In April and May 2015, thousands of Ethiopian Israelis and their supporters gathered to protest police brutality and discrimination following the publication of a video showing police beating Ethiopian IDF soldier Demas Fekadeh in the Tel Aviv suburb of Holon. The demonstrations at some points resulted in clashes with police. The demonstration resulted in 56 officers and 12 protesters injured; authorities arrested 43 persons. Police set up a committee to investigate the events. Government officials, including the president and prime minister, met with Fekadeh and Ethiopian community representatives in the wake of the demonstrations and pledged that police would conduct a thorough and transparent investigation. The government dropped charges against one officer who apprehended Fekadeh and also against Fekadeh himself, concluding Fekadeh had not initiated the altercation. According to the NGO Tebekah, the attorney general indicated in June that he would re-examine the charges against the officer. Tebekah filed a petition with the Supreme Court to compel the attorney general to give a response to the question of re-examining the charges, and the case continued as of December 9.

The police committee created to investigate the events led to several steps toward reform in partnership with an Ethiopian Israeli NGO, including a pilot project for police body cameras, which began in August, and a new police code of conduct.


The law provides for this right, and the government generally respected it.

Human rights NGOs alleged that in prior years, police engaged in mass arrests of Arab protesters, claiming they did not have a permit, although Israeli law does not require one in certain circumstances, or after incitement by Israeli agents provocateurs dressed as Arabs. There were no such mass arrests during the year.

There were some instances in 2015 in which police required organizers of demonstrations to accept criminal responsibility for any disturbance or prohibited behavior by participants of the demonstration before approving a permit application. Following submission of a petition to the Supreme Court by ACRI, police agreed to eliminate this condition, and ACRI withdrew its petition.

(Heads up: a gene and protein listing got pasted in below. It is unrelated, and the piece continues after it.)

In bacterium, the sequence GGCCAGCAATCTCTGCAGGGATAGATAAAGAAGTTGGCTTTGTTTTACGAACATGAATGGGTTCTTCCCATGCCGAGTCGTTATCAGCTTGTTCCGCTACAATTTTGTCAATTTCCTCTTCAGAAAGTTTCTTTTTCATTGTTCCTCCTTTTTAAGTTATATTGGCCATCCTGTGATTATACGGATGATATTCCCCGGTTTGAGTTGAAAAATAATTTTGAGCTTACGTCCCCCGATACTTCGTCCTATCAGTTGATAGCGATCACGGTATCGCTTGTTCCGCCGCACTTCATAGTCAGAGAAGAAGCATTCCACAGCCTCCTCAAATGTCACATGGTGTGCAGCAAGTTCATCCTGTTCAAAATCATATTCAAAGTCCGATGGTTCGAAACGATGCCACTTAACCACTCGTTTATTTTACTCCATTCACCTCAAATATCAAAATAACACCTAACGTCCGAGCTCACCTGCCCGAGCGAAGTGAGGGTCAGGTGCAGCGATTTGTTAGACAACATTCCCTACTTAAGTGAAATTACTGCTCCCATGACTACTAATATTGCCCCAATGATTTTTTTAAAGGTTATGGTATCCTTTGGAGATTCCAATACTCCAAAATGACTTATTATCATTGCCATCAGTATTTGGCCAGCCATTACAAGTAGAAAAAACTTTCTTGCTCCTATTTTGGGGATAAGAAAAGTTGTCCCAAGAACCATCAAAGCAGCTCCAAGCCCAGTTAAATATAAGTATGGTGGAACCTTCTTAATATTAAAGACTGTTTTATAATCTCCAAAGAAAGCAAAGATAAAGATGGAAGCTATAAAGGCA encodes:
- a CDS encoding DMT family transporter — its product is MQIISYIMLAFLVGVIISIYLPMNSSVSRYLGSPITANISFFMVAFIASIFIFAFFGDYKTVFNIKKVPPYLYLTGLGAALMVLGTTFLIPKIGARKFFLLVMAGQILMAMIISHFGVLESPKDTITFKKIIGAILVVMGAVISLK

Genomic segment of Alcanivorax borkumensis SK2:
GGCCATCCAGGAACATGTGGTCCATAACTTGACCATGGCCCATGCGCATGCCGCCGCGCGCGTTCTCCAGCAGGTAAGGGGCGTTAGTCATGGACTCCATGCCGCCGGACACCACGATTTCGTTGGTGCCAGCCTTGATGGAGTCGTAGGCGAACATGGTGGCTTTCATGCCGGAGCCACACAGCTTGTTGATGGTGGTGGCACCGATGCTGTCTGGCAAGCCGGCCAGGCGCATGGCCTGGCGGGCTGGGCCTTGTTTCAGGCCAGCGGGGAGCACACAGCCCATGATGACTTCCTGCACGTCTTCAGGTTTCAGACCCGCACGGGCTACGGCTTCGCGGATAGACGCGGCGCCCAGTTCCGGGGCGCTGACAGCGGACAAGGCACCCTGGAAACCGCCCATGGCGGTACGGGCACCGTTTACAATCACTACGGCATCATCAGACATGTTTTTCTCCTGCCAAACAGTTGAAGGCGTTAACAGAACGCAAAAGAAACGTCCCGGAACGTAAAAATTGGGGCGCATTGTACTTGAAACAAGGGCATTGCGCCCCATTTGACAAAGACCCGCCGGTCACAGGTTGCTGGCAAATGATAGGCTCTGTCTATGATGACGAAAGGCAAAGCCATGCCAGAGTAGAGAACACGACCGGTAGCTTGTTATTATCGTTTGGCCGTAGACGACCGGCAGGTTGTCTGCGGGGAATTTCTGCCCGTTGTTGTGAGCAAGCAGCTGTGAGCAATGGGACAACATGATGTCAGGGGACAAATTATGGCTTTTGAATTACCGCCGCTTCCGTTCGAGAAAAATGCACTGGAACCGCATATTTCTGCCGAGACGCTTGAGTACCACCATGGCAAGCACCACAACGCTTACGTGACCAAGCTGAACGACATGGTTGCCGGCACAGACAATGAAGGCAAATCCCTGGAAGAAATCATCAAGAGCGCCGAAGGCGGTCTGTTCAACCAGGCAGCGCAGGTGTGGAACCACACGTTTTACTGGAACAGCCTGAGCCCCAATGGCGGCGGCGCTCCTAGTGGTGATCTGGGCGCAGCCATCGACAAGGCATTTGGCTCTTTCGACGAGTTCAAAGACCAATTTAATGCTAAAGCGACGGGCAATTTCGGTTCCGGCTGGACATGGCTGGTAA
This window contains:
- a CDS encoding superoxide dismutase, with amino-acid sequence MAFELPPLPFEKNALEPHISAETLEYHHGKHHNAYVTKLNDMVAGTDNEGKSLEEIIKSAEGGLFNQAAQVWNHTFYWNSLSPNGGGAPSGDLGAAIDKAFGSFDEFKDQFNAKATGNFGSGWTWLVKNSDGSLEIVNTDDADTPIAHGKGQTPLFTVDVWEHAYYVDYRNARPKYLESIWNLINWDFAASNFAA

In December 2015 the government loosened police regulations to allow the use of live fire as a first resort against protesters throwing stones or incendiary devices.


The law provides for this right, and the government generally respected it.

Israeli and Palestinian NGOs, particularly those focused on human rights problems and critical of the government, asserted that the government sought to intimidate and stop their foreign funding (see section 5). According to ACRI, the law prohibits registration of an association or a party if its goals include denial of the existence of the State of Israel or the democratic character of the state. A political party will not be registered if its goals include incitement to racism or support of an armed struggle, enemy state, or terror organization against the State of Israel.

See the Department of State’s International Religious Freedom Report at

d. Freedom of Movement, Internally Displaced Persons, Protection of Refugees, and Stateless Persons

The law provides for freedom of internal movement, foreign travel, emigration, and repatriation, and the government generally respected these rights for citizens.

The government cooperated with the Office of the UN High Commissioner for Refugees (UNHCR) and other humanitarian organizations in providing protection and assistance to internally displaced persons (IDPs), refugees, returning refugees, asylum seekers, stateless persons, or other persons of concern, except as noted below.

Abuse of Migrants, Refugees, and Stateless Persons: Communities with a large concentration of African migrants were occasionally targets of violence. The Tel Aviv municipality dedicated a special police unit to combat violence and crime in the migrant community. Additionally, the nature of government policies on the legality of work forced many refugees to work in “unofficial” positions, making them more susceptible to poor treatment and questionable work practices by their employers.